Even before the Covid-19 pandemic, the healthcare industry faced a worker shortage crisis. Many factors led to the problem, including employee burnout, an aging workforce and inadequate investment in training programs. The U.S. experiences a shortage of 300,000 allied health workers each year, and a recent AMN Healthcare study found that 85% of healthcare facilities are seeing moderate (or worse) shortages, while three in ten workers are temporary staffers, up 5% from before the pandemic.
Healthcare employees are understaffed and overworked, having to take on multiple roles and care for a higher-than-normal number of patients. The situation has put a significant strain on the entire system of workers. The Great Resigners study found that 31% of healthcare workers are dissatisfied, compared to 11% dissatisfaction among the overall workforce. This dissatisfaction with working conditions led hundreds of thousands of workers to strike across the country and the world, from the United Kingdom to New York to Minnesota.
Some employees decided enough was enough and joined more than 47 million workers who quit in 2021. At Cengage Group, we call them the 'Great Resigners.' We polled 1,200 Great Resigners in November 2021, including 200 in healthcare, to understand their motives. One year later, we returned to see how things were going and find out what’s next.
Learn more about the results of this study and the implications for employees and employers:
Mission is the Motivation
Overall, across industries, alignment with company mission was the most significant determining factor for Resigners leaving their old roles (34%) and seeking new ones (27%). However, it meant much more for healthcare workers. 52% said their previous employer no longer aligned with their values, while 40% said their new role was a better fit. The study found that, although they chose to leave for greener pastures, healthcare Resigners were more likely to stay within the industry for a new position.
Employers must consider employee values when evaluating the organization's direction. Actions speak louder than words and in developing a strong culture and sense of mission, the effort needs to be organization-wide, starting from the top down. Healthcare workers have clarified their motivations, and recently we've seen a misalignment of values around employee well-being, work-life balance, quality of care and more. Leaders need to talk to their employees and find out what matters most to them. Then, after identifying these fundamental values, the real work of building a strong values-defined culture begins.
Preparing for the Future
We found that healthcare workers value online training opportunities and consider their availability when leaving for a new role. Healthcare Resigners were much more likely to engage in short one to three-month online training courses (68%) than the average Resigner (47%). And they're also looking for those opportunities from employers: 70% said paid online training was an important factor when choosing a new job, and 72% found those training programs at their new employer.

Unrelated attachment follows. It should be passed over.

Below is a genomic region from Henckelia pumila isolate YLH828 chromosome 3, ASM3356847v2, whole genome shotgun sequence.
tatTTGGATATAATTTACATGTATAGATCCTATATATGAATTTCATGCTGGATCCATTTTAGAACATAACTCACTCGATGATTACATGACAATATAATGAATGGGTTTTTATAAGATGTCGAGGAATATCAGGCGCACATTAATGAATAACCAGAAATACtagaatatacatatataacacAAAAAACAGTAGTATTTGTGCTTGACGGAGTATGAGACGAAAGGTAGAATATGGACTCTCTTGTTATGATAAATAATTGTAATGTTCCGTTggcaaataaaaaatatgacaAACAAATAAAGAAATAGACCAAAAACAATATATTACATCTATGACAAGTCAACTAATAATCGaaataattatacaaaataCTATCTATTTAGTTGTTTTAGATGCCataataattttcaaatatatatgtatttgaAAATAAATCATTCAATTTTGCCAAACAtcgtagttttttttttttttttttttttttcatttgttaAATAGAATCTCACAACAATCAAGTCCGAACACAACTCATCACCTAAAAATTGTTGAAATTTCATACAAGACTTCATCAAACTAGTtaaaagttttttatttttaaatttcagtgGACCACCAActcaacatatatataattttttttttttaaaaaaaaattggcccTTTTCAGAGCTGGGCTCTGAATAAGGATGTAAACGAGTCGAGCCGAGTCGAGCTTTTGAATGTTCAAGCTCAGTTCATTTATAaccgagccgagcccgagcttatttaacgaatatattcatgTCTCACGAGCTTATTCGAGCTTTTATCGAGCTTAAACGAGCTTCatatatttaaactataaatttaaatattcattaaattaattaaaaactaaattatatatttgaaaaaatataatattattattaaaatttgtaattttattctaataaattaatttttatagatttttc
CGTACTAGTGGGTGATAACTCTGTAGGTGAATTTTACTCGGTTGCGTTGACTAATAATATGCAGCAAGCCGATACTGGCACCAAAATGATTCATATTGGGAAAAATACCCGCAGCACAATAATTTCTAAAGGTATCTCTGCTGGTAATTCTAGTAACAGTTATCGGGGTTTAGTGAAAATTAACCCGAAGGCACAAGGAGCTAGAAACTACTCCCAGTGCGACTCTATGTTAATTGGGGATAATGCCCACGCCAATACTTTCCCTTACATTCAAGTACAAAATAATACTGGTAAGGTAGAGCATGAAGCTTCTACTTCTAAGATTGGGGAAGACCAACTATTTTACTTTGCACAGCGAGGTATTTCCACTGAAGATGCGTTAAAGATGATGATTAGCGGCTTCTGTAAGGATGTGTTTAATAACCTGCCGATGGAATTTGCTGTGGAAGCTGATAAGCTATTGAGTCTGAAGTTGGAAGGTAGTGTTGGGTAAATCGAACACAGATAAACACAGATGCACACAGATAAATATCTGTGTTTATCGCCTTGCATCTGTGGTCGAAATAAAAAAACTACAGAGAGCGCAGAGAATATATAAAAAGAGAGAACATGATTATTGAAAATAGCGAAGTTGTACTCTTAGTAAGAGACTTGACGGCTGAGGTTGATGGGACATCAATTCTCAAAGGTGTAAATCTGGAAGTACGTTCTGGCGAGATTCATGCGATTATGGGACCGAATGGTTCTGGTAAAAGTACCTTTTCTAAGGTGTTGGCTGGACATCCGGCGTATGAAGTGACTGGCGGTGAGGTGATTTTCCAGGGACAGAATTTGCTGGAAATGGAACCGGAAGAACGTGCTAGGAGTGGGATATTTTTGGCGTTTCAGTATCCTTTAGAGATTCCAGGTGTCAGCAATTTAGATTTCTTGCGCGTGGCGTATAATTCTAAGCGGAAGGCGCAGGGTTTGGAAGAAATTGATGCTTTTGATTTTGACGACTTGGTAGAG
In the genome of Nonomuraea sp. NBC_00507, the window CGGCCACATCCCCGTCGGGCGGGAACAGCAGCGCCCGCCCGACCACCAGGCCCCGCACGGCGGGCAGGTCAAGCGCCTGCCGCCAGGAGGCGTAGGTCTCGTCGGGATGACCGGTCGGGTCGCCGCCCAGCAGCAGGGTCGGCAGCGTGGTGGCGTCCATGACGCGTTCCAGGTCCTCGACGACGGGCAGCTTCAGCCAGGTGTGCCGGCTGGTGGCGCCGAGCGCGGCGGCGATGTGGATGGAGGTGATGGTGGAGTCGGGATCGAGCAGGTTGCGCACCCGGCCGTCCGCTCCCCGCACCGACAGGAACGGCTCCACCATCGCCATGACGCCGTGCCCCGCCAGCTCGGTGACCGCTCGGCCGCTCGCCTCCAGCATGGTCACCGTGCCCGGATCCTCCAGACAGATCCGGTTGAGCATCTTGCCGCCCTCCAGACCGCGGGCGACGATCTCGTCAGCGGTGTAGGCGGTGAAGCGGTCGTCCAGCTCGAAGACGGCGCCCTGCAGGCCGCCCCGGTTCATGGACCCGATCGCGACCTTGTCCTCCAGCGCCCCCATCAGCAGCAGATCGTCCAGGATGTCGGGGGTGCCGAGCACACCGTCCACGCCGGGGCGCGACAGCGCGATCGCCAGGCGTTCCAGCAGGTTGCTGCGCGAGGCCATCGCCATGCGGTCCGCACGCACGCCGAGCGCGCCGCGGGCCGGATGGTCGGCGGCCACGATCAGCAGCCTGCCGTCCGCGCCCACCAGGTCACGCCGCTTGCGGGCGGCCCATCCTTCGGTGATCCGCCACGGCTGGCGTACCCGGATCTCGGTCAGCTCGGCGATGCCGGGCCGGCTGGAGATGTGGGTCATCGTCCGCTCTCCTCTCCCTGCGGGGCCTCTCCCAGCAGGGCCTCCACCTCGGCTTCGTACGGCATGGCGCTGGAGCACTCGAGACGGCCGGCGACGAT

Upskilling opportunities are no longer just a nice bonus. They are increasingly required to attract and retain the best talent, and employer-paid training is an important piece for closing labor shortages. Employers who don't offer paid learning and development will likely see increased turnover. The good news is there are many options for employers to find skilled employees and ensure candidates can learn the best skills for the job with flexible learning opportunities that don't interrupt productivity. For example, Cengage recently released Ready To Hire, a solution designed to narrow the skilled labor gap for employers. With Ready To Hire, companies can foster new talent with train-to-hire programs, upskill their current employees with new programs and certifications, and unlock local talent pipelines through strategic workforce and academic partnerships.
Is Healthcare Still Recession-Proof?
Despite the long-standing belief that healthcare is a recession-proof industry, Resigners are concerned about an economic downturn's impact. The vast majority (84%) believe a recession could jeopardize their employment, significantly higher than the overall Resigners demographic (71%). Even more concerning, 97% would leave the industry entirely if their job were eliminated during a recession.
Both employers and policymakers have a role to play here. Only 9% of Resigners indicated they would move into healthcare from another industry, lower than other fields like technology or finance, meaning the worker shortage could grow wider. But policymakers need to ensure that the funding exists for programs beyond the traditional two or four-year degree. Grant funds need to be expanded to include online and other non-traditional programs like train to hire or apprenticeships so employees can pursue programs and build a diverse set of skills.
Explore the full findings in our “Where Are They Now? The Great Resigners, One Year Later” report, which serves as a sequel to our 2021 Great Resigners Report by exposing the real motivations behind the Great Resignation and providing an update on Great Resigners’ new careers and overall job satisfaction.